Anatomy of a Dataset: Investigating Changes in Galápagos Highland Flora

By Clare Peabody, Biostatistician for the Charles Darwin Foundation’s Terrestrial Invasive Species and Ecosystem Restoration Program

When I arrived in Galápagos last November, I was prepared to spend my working hours with the Charles Darwin Foundation (CDF) at the helm of a computer screen. As a biostatistician for the CDF’s Terrestrial Invasive Species Group, I was tasked with analyzing data from long-term vegetation monitoring sites around the highlands of Santa Cruz Island. Nonetheless, when my gracious supervisor, CDF restoration ecologist Dr. Heinke Jäger, inquired as to whether I was willing to assist in fieldwork, I didn’t hesitate to swap out my sandals for hiking boots and gaiters.

The CDF Terrestrial Invasive Species Team at the entrance to the Galápagos National Park at Media Luna. From right to left: Ana Torres, Heinke Jäger, Clare Peabody, Carolina Carrión (© H. Jäger)

Days in the field typically begin at 6:30 AM. Starting from the Charles Darwin Research Station, a short drive into the highlands of Santa Cruz takes us through the village of Bellavista and onto a steep dirt road, winding through sugar cane and open pasture before coming to a dead end at the trailhead to our destination field site: Media Luna, named for the half-moon shaped crater that stands guard over the park entrance. A three-meter wide “buffer” of bare ground marks the border between the Galápagos National Park and the island’s designated agricultural zone. But the real divide between humans and nature here at Media Luna is far more complicated.

Since the late 1800s, agricultural development has dramatically altered highland ecosystems in Galápagos — even in areas supposedly “untouched” by humans. Over half of the approximately 1,500 introduced species on Galápagos are plants. The landscape at Media Luna was historically dominated by Miconia robinsonia, an endemic shrub with shiny, curled leaves and long stalks of purple-ish flowers, which form a dense chest-high canopy that shelters endangered Galápagos rails and petrels. The “Miconia Zone” has been modified over the last century by grazing, fire, and invasive plants such as red quinine (Cinchona pubescens).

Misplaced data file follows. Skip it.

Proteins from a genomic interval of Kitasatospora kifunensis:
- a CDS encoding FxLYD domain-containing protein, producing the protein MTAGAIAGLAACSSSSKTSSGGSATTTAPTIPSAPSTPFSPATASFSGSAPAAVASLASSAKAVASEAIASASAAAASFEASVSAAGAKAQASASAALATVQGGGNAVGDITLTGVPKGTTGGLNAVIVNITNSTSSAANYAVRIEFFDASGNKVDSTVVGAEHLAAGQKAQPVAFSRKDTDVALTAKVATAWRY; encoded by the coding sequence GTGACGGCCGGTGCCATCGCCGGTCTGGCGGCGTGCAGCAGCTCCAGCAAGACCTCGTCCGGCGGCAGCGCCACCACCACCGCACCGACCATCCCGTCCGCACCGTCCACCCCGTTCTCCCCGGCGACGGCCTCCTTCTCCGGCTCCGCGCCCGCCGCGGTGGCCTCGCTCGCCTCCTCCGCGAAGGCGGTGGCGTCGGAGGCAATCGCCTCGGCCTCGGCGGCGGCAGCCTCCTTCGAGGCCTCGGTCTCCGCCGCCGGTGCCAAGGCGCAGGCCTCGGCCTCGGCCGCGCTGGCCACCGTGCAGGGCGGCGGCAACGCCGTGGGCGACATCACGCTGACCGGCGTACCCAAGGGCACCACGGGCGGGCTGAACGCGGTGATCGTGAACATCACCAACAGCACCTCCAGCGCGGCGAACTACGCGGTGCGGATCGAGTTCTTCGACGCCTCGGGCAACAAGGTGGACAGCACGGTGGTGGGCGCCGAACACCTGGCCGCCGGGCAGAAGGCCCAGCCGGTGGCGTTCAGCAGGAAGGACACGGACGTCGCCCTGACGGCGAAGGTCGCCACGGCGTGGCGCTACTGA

A long-term plot at Media Luna, now dominated by the endemic ‘Miconia robinsoniana.’ PVC pipes mark the northwest corner of each 20x20m plot (© H. Jäger)

Our ability to measure the precise extent of human impacts on Galápagos ecosystems, and to separate those effects from background sources of variability such as El Niño events, is constrained by a lack of historical data. For this reason, it was especially powerful to return to our 31 plots at Media Luna, twenty-two years after they were first established by Dr. Jäger. This project — supported by Galápagos Conservancy for the last six years — has yielded one of the longest active areas of vegetation cover in the Islands.

The author finding her way through a monitoring plot at Media Luna (© H. Jäger)

Moving beyond the buffer zone, we depart from the main trail (don’t try this at home!), using GPS to navigate to PVC pipes that mark the northeastern corner of each plot. We are vigilant of every step, looking out for petrel nests and lava tunnels. When we finally locate a plot, we dump our belongings and measure out five 20-m-long transects, recording plant cover every 10 cm. I am the scribe; Heinke identifies each species with ease, calling out scientific names, which until this point I had only experienced as letters in an Excel sheet. It is a mindful and patient exercise, one without shortcuts.

Over the years, this data has helped guide management decisions by the Galápagos National Park Directorate, which has carried out efforts to control the invasive quinine since the 1970s. It’s clear that the history of this landscape is still being written; our data show that quinine is declining at Media Luna, even in areas that have not been subjected to control (the culprit? A pathogenic root fungus — but that’s another blog post).

Heinke next to moss-covered quinine “skeleton” that had been chemically controlled by the Galápagos National Park Directorate a long time ago. Underneath, the native vegetation is coming back (© C. Peabody)

The hidden drama of plant communities plays out on the scale of human lifetimes; the only way we can bear witness to change is to combine “snapshots” of data over time, like still frames in a video. On long, rainy days in the field, this commitment to the broad picture keeps us moving forward, one transect at a time.


Clare Peabody joined the CDF in November 2019 as a Biostatistician for the CDF’s Terrestrial Invasive Species and Ecological Restoration Group. Clare is a graduate from Brown University with honors in Environmental Science (Conservation Science and Policy). She was born and raised in Santa Cruz, California in a family of ocean lifeguards. Clare leverages her previous experience working with ocean monitoring programs to analyze vegetation data from the CDF’s long-term monitoring sites at Media Luna and Los Gemelos.


Galápagos Conservancy has been supporting the Charles Darwin Foundation’s Invasive Species project since 2011. Read more about controlling invasive plants in Galápagos.